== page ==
Bellator Fighting Championships—it may not be a name you are familiar with, but when you go outside of the Zuffa banner, they hold the distinction of being one of the most exciting Mixed Martial Arts federations in the world.
For the best fights in the Mixed Martial Arts subsection of the combat sports world, you're likely to get it from Strikeforce but not always from the UFC.
And while Japanese MMA will always bring you some of the best talent from the Land of The Rising Sun, many believe that Japanese MMA is on its last legs due to the migration of its best talent to the Stateside circuit.
A man who is all too familiar with the Japanese circuit of combat is Bellator Featherweight Champion Joe Warren, who some claim to be on a tear, while others claim he's clinging on to Lady Luck as he approaches his title fight with Patricio "Pitbull" Freire, the man who Warren defeated at the end of the Bellator Season 2 Featherweight Tournament.
Even though Freire has suffered an injury and will not be fighting Warren at Bellator 47, he will not be denied his title shot. But, he will have to wait for his crack at Warren, who will take part in the Bellator Season 5 Bantamweight Tournament in the hopes of become Bellator's first two-division champion at the expense of Bellator World Bantamweight Champion.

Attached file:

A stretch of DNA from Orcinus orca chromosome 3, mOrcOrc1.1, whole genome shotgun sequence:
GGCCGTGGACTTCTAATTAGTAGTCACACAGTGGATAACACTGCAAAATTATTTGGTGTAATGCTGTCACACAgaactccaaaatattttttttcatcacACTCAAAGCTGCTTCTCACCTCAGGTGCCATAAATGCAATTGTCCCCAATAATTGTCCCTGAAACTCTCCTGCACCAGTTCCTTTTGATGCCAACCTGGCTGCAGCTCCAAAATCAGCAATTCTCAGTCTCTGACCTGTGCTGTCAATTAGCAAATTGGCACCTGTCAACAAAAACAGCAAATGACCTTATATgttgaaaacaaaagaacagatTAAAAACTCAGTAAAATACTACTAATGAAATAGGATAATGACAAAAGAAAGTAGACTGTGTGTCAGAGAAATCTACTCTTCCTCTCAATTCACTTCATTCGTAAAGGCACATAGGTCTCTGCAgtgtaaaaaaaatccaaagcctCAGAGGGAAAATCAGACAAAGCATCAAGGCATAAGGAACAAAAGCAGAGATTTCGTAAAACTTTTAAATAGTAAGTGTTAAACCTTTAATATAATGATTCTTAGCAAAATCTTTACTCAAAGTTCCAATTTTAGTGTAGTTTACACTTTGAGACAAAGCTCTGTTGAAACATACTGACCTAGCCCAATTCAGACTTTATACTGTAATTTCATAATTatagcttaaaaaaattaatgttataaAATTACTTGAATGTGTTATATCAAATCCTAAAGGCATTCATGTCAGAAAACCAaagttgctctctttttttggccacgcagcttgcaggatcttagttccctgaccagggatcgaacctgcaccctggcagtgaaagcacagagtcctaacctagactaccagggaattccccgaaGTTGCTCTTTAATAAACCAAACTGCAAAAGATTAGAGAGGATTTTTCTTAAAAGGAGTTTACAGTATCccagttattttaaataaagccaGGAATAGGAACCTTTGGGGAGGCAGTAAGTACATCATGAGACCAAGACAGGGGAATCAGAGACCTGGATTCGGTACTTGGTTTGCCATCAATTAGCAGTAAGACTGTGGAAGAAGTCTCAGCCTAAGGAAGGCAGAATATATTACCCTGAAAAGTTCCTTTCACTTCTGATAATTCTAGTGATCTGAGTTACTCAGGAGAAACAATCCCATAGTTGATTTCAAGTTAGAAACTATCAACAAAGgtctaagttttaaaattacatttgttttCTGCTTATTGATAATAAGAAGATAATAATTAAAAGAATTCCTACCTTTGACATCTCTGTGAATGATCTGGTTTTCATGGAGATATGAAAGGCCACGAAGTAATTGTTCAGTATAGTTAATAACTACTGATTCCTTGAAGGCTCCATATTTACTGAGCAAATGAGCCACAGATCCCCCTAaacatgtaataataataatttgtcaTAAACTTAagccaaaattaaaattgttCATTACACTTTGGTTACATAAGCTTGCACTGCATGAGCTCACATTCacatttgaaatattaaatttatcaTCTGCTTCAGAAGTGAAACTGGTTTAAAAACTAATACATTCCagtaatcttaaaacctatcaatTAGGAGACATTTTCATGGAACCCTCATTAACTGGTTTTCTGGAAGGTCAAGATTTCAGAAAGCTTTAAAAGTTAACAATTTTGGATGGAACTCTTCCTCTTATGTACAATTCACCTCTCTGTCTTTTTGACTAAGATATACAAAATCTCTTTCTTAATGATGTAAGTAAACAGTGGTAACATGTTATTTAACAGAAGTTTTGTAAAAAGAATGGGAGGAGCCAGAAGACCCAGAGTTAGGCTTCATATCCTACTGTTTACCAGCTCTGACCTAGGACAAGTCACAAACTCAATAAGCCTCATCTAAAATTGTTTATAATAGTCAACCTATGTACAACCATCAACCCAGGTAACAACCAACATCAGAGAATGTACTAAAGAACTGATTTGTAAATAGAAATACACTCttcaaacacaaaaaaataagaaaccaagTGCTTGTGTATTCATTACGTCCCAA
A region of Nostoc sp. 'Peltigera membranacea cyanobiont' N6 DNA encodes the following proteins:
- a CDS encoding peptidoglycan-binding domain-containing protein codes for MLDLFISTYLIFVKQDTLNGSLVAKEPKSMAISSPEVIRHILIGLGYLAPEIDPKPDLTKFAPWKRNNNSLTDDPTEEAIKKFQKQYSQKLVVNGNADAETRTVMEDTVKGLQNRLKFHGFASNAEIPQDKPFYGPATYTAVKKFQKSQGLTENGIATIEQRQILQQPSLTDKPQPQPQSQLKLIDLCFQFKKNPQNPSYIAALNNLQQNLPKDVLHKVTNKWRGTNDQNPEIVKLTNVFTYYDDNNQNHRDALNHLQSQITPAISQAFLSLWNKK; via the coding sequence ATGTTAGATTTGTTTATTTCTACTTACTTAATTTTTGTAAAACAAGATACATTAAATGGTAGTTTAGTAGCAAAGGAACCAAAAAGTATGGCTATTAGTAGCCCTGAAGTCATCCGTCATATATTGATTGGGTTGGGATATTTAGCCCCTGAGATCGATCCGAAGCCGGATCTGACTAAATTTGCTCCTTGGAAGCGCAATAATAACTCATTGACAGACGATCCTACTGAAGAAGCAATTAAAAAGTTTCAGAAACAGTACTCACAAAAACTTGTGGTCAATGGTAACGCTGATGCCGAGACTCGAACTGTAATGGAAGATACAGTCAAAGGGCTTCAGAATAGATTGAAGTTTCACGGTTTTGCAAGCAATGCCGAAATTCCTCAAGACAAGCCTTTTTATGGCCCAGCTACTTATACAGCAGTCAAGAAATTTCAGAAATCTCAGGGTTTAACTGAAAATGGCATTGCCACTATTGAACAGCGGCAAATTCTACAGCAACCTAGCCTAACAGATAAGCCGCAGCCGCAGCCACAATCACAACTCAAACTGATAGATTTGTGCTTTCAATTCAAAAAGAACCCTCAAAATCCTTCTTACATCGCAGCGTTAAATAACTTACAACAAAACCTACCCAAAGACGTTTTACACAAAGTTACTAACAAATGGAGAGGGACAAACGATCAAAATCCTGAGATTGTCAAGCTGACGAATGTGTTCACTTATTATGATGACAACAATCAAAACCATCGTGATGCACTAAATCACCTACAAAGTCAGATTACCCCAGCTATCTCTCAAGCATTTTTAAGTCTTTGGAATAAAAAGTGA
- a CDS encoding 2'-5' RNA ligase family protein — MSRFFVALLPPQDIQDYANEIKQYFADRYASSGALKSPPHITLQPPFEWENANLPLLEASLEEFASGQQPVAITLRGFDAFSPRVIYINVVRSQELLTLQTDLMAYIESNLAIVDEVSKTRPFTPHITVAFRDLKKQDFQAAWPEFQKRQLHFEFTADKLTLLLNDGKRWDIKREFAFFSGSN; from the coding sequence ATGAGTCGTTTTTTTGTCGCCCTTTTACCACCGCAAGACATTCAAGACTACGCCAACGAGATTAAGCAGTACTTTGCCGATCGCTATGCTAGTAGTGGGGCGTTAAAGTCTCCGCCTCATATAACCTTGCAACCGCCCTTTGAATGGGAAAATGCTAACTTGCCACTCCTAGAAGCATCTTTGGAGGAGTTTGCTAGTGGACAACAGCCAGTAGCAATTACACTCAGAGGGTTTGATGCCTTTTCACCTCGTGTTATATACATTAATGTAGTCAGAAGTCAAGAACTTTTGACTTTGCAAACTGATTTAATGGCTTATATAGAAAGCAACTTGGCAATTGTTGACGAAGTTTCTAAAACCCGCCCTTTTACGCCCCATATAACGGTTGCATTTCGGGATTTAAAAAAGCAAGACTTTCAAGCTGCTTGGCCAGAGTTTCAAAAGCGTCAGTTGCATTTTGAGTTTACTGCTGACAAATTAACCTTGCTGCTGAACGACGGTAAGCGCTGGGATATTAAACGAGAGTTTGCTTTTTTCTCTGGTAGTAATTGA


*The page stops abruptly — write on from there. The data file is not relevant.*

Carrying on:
In the meantime, while we wait for Bjorn Rebney to find a date and venue for Eddie Alvarez vs. Michael Chandler and Ben Askren vs. Jay Hieron respectively, there are some facts to get straight regarding the Featherweight Title fight.
Here now are the eight truths—eight facts we must get straight—about the rematch between Freire and Warren.
It seems appropriate to post up the highlights of Warren's Bellator 23 bout with Freire in introducing this fight breakdown because for those who may not recall (or skipped the intro slide), Warren and Freire did fight once before.
The last time, Freire did enough to nab a 10-8 round in the opening five minutes of the fight but lost the last two rounds due to the superior wrestling and overall top game of Warren—from the ground-and-pound all the way down to the ground control.
Even with the dominance that Warren showed, however, one could have wound up scoring the fight for Pitbull because while Warren clearly showed his superiority in the latter two rounds, he didn't make an emphatic case for a 10-8 round in either frame the way Freire did in the first frame.